type information about instruction


I would like to keep info about size and type info of all instructions ( and Values at the same time). I can do this by extracting type of the Values, but if I have still some unused instructions , I can’t keep track on them. I try to convert them to Value and get the type or simply get the type of instruction, but have the following error:

Assertion `Ty->isSized() && “Cannot getTypeInfo() on a type that is unsized!”’ failed.

This is second or instruction:
%1 = or i32 10, 20
%2 = or i32 %1, 10
ret i32 %1

What can be done in this case?

You've got two issues you need to take account of here.

First is that the Type of an instruction is the type of the Value it
produces, which isn't necessarily what you want. Some instructions
("ret" in your case, but also other branches, and "store") produce no
actual value that can be used later so their type is "void" which has
no size. What you probably want is the type of one of the operands
(RetI->getOperand(0)->getType() for example would be "i32" in your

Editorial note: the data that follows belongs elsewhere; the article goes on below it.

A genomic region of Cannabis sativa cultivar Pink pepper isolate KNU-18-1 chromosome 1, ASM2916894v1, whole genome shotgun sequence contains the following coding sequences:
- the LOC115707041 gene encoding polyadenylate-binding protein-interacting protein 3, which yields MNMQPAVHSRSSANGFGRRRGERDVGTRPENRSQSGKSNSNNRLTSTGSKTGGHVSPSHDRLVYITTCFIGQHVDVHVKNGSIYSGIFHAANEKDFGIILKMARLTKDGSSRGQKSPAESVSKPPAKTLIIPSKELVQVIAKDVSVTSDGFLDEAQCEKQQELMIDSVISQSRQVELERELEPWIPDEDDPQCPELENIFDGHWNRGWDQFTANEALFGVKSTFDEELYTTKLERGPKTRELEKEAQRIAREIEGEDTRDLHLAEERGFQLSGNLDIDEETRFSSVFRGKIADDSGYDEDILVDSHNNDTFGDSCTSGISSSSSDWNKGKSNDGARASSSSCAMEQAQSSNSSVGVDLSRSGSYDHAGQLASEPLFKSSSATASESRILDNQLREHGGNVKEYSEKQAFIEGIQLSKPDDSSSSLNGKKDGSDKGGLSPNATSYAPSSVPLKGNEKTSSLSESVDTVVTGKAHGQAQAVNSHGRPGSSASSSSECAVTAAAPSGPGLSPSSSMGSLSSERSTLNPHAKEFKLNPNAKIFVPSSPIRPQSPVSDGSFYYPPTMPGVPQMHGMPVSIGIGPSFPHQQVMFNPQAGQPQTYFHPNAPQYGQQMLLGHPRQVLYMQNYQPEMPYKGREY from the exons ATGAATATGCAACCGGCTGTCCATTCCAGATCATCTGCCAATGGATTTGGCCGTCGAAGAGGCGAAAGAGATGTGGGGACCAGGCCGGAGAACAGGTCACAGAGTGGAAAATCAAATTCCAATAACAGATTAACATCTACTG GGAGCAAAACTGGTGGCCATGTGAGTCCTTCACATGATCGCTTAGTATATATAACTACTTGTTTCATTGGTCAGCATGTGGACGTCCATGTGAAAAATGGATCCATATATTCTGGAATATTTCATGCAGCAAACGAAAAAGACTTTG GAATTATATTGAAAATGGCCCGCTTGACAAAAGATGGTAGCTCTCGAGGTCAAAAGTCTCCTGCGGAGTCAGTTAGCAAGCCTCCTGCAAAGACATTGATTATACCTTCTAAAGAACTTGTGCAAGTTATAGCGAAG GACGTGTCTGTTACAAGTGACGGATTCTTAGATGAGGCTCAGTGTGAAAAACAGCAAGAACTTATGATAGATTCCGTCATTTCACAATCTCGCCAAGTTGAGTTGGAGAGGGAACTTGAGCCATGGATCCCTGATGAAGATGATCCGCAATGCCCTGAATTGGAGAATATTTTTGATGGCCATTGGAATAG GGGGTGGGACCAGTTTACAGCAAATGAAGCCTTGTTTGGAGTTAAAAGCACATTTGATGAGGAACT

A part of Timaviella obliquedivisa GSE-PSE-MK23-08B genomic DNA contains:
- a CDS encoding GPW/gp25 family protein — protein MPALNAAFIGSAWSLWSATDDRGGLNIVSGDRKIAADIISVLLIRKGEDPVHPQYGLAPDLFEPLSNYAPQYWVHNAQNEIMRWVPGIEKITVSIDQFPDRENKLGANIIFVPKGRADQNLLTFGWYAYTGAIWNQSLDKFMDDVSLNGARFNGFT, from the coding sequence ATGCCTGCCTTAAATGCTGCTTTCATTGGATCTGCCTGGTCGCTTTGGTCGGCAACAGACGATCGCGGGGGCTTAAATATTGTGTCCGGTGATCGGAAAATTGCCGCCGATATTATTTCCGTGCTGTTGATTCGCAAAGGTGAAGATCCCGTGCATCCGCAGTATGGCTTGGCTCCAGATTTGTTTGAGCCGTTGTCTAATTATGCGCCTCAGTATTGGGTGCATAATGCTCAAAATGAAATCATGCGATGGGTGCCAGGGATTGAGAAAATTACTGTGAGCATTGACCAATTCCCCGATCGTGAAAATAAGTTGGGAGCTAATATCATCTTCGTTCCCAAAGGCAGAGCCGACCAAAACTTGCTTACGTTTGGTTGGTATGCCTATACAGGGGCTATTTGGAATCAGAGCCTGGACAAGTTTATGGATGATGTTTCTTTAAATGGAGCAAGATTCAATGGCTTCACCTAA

The other thing you're likely to hit is that aggregate types can have
sizes that depend on the DataLayout. For example {i32, i64} might have
size 96 or 128 depending on the ABI. So you should be using
DataLayout::getTypeSizeInBits if you need to cover these cases instead
of Type's own accessor.



Thank you for the answer. So, as I understood, to get the type of the “or” instruction (which I cannot access further as Value , because it is actually a dead instruction), I should get the type of one of its’ operands, yes? because the example with ret is quite understandable, but it seems really strange that such instructions as add, and , which define the actual values can have their Types be accessed only from the operands.

The Type of the "or" instruction should be fine without messing around
with operands, whether it's dead or not.

First, make sure you're looking at the Instruction you think you are
(sounds obvious, but I'm frequently not) by calling dump: "I->dump()"
either in the actual C++ or in a debugger. You can also dump the Type
itself to make sure it's i32. The more sanity checks the better!

Other than that, what function are you using to get the size?



You are totally right:) Silly faults with confusing the instructions. Thank you again!